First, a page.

While I am not saying that the players should be considered employees, nor should they necessarily be payed to play, I am just arguing that if the value of the education they are receiving is not worth as much as it was when the system was designed 40 years ago, perhaps we need to reevaluate the system.

powerWe all know that the use of social media in any aspect can be powerful.  How many of you have been called to action to support a cause on Facebook?  Twitter?  How many times have powerful people been brought to their knees for the inappropriate use of social media?  Politian Anthony Weiner ring a bell?  That is a cautionary social networking tale if there ever was one. However, while there are inherent risks associated with its inappropriate use, the power of social media in the context of sport fundraising can not be denied.

Sport athletes, organizations and administration are some of the heaviest users of social media for branding and fundraising.  The ability to reach out to potential donors is one of the biggest reasons most college institutions adopted an online presence in the infancy of the social networks.  Marquette even list potential fundraising as one of the four goals for their online initiatives.  If done correctly, the ability to raise money using these online tools can be invaluable.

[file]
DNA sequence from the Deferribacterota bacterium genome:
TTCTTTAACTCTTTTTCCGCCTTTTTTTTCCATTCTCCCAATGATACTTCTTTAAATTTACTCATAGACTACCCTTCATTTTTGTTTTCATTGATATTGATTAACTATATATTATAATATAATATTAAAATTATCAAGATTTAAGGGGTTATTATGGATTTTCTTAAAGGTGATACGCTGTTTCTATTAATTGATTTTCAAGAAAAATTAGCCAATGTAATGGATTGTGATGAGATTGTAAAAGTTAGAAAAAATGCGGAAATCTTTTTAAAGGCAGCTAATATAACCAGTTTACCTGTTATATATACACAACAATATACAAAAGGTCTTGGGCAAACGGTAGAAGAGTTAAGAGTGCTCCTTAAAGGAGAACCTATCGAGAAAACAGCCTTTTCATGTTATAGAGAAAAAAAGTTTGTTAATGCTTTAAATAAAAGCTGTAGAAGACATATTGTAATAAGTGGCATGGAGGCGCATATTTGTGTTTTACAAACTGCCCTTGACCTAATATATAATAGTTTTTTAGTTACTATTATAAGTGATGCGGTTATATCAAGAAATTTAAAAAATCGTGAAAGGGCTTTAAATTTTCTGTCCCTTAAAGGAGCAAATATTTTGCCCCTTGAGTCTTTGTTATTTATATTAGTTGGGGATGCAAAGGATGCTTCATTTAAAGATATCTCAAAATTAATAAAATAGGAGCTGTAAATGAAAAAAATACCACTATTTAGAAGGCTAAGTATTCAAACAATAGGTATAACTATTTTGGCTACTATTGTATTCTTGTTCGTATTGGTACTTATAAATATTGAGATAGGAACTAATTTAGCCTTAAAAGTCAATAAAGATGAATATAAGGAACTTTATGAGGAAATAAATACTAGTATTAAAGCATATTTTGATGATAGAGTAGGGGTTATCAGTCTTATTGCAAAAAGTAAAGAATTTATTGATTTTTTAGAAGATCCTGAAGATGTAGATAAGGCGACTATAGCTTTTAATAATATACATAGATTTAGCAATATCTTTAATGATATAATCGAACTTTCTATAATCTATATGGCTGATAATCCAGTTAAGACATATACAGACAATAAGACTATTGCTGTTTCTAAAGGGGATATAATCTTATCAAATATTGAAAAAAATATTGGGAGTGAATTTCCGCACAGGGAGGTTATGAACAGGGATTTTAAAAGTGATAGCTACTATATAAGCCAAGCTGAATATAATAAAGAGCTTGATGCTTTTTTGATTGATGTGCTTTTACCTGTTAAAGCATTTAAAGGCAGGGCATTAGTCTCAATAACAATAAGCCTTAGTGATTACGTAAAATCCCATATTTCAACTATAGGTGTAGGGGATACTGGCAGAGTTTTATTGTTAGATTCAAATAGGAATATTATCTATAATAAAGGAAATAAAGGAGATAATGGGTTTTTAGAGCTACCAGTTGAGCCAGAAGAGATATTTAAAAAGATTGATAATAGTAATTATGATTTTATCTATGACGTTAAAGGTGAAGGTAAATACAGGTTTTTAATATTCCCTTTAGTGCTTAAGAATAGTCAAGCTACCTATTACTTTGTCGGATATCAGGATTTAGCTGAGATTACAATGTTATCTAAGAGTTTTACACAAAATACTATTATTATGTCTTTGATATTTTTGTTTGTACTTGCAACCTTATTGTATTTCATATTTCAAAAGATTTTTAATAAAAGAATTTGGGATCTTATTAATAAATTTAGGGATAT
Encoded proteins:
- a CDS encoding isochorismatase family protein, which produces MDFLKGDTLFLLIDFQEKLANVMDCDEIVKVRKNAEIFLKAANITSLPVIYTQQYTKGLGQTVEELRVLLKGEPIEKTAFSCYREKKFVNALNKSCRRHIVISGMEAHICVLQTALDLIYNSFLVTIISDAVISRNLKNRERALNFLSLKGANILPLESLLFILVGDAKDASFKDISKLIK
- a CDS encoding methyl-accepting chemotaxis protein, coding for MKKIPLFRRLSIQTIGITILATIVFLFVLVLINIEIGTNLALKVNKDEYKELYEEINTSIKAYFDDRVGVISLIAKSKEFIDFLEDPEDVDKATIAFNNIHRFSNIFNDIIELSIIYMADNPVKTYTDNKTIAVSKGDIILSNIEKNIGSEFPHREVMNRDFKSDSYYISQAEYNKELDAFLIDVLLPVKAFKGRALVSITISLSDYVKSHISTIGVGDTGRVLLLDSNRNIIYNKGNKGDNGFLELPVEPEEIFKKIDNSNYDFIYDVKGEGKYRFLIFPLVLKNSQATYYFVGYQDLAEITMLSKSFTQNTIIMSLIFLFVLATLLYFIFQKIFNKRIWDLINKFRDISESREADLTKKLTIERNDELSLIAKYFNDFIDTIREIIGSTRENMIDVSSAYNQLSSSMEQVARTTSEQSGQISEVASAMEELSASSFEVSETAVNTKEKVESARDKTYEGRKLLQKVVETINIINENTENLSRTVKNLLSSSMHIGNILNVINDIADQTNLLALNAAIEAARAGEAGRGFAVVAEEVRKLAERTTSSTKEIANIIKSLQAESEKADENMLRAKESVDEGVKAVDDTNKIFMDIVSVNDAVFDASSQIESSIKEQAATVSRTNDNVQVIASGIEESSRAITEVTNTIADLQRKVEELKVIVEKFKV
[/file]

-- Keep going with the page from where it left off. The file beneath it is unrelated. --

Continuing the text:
investinsocialinfographicThere are three easy steps to using social media platforms for sport fundraising: engage, call-to-action and recognize.  To engage, you simply need to reach out to your fans, alumnus and donors.  Tell your story.  Use the social media outlets to build a closer connection to your fans without barriers.  The first step to any means of revenue building to build relationships.  Call to action!  Don’t just tell your story and expect the money to come flowing in.  Show your fans and donors how to contribute.  Provide links or contact information.  If they don;t know where to send the money, they simply won’t send it.   Finally, don’t forget to recognize contributors for their support.  What easier way in which to give a shout out to the folks that made the magic happen for you than to post a thank you on the same sites in which they learned of your need in the first place?

The ability to use social media for fundraising is an equalizer in that anyone can use it regardless of their level of organization.  Small interscholastic institutions have the same access to the sites for engagement that professional organizations do.  It all comes down to how you use it.  As long as your message is powerful, honest and well-targeted, even the smallest sports teams have the ability to make a huge impact when they harness the power of social media for fundraising.

ncaa_ccp_print_upto7If you are a college hoops fan, March Madness is more than just busted brackets, hot wings and beer.  It is a tradition that is a part of who you are as a fan.  It is the near constant fix of your drug of choice: NCAA basketball!  If you are the NCAA, it is a time to bring in the green.  March Madness presents corporate sponsors and the NCAA with unparalleled access to fans, and fans mean money.  This year, the “Corporate Champions” will pay millions for their right to say that they are an official partner.  The return on investment, however, is huge.  Last year alone, the ads generated over $1.15 billion in revenue for sponsors.  Who wouldn’t want that kind of return on investment?  The only partner who didn’t cash in on overwhelming success of partnering with the NCAA?  The athletes.